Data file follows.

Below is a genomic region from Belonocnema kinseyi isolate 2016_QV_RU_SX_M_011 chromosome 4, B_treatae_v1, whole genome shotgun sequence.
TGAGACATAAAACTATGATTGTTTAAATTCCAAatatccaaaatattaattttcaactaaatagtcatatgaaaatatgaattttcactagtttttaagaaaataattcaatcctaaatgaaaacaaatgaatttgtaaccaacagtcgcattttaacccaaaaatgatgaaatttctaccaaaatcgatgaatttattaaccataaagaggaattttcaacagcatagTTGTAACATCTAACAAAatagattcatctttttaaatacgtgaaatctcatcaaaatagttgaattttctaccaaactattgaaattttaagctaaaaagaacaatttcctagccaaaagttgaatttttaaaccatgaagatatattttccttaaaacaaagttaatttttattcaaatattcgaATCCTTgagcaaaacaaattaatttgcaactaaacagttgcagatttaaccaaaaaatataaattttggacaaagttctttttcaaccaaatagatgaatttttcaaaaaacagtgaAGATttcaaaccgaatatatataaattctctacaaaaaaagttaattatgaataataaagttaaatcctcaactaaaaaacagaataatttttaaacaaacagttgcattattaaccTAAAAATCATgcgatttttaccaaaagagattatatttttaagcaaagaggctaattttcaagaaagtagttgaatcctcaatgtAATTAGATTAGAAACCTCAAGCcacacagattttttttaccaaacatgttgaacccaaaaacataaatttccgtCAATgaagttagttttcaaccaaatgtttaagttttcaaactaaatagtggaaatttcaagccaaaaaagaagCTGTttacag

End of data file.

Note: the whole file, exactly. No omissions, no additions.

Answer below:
Below is a genomic region from Belonocnema kinseyi isolate 2016_QV_RU_SX_M_011 chromosome 4, B_treatae_v1, whole genome shotgun sequence.
TGAGACATAAAACTATGATTGTTTAAATTCCAAatatccaaaatattaattttcaactaaatagtcatatgaaaatatgaattttcactagtttttaagaaaataattcaatcctaaatgaaaacaaatgaatttgtaaccaacagtcgcattttaacccaaaaatgatgaaatttctaccaaaatcgatgaatttattaaccataaagaggaattttcaacagcatagTTGTAACATCTAACAAAatagattcatctttttaaatacgtgaaatctcatcaaaatagttgaattttctaccaaactattgaaattttaagctaaaaagaacaatttcctagccaaaagttgaatttttaaaccatgaagatatattttccttaaaacaaagttaatttttattcaaatattcgaATCCTTgagcaaaacaaattaatttgcaactaaacagttgcagatttaaccaaaaaatataaattttggacaaagttctttttcaaccaaatagatgaatttttcaaaaaacagtgaAGATttcaaaccgaatatatataaattctctacaaaaaaagttaattatgaataataaagttaaatcctcaactaaaaaacagaataatttttaaacaaacagttgcattattaaccTAAAAATCATgcgatttttaccaaaagagattatatttttaagcaaagaggctaattttcaagaaagtagttgaatcctcaatgtAATTAGATTAGAAACCTCAAGCcacacagattttttttaccaaacatgttgaacccaaaaacataaatttccgtCAATgaagttagttttcaaccaaatgtttaagttttcaaactaaatagtggaaatttcaagccaaaaaagaagCTGTttacag